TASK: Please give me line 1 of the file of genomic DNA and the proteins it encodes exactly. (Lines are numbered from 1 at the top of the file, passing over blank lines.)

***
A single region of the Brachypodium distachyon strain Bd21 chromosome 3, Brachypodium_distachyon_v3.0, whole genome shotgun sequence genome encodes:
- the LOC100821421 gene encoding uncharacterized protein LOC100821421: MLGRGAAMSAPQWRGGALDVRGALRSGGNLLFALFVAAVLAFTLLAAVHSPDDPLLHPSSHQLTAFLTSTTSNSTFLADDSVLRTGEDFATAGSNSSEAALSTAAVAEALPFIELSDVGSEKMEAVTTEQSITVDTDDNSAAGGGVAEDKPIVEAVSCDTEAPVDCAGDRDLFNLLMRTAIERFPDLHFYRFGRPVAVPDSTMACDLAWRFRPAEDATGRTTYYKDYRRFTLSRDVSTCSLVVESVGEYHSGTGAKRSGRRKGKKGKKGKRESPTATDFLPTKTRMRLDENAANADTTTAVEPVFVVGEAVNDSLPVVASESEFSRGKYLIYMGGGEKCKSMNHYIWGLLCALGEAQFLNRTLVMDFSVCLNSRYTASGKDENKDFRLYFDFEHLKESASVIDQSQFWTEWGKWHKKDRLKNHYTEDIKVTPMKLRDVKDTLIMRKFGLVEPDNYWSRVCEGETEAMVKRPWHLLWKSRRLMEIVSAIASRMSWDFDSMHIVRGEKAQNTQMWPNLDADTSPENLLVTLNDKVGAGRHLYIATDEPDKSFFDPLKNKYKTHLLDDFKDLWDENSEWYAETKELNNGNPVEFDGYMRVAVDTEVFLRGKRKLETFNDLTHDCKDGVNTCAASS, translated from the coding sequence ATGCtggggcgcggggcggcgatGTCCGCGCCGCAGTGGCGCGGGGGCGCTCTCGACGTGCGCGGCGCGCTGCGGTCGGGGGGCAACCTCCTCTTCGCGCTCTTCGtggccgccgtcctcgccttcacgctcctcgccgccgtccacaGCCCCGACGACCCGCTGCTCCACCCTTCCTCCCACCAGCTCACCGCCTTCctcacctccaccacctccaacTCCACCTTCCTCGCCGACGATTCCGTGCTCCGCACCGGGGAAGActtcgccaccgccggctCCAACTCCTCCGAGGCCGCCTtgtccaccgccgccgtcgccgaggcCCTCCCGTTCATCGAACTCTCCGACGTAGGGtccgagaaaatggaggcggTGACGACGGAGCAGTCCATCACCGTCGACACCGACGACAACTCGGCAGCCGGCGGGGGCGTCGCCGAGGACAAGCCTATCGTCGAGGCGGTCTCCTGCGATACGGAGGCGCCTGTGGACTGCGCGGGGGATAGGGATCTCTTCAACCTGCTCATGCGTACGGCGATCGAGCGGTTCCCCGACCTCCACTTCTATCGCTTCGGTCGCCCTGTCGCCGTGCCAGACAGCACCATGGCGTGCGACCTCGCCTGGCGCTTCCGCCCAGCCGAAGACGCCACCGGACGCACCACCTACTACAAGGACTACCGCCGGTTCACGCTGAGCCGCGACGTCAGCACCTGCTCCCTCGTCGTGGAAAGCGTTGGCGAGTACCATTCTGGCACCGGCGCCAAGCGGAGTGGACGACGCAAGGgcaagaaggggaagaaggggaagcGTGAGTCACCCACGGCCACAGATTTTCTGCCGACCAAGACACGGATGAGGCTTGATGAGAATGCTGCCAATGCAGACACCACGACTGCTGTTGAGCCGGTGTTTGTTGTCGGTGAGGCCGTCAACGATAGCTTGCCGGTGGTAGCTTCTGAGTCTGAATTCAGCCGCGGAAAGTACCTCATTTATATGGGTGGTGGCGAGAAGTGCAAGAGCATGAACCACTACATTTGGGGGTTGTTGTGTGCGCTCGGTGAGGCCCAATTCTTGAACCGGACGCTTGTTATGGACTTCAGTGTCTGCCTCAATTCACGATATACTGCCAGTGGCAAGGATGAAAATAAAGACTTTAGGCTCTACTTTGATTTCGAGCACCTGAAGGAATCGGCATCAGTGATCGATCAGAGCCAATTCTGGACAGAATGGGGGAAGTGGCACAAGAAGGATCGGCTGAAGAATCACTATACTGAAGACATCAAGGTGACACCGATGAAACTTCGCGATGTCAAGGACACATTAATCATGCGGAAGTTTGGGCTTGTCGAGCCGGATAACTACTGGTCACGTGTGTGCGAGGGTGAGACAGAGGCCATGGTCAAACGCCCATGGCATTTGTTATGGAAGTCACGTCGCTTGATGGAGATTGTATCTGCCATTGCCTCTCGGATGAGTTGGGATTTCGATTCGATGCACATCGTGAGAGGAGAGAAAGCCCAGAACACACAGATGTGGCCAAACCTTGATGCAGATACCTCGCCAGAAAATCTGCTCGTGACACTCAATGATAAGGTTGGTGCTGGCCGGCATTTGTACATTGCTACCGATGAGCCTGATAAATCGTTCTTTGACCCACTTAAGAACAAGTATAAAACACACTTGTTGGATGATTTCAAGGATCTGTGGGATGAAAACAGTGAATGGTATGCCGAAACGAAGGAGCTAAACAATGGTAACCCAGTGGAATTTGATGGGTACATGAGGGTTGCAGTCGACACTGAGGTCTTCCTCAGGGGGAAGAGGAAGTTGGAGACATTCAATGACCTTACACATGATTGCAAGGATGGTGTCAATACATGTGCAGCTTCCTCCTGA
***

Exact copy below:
A single region of the Brachypodium distachyon strain Bd21 chromosome 3, Brachypodium_distachyon_v3.0, whole genome shotgun sequence genome encodes: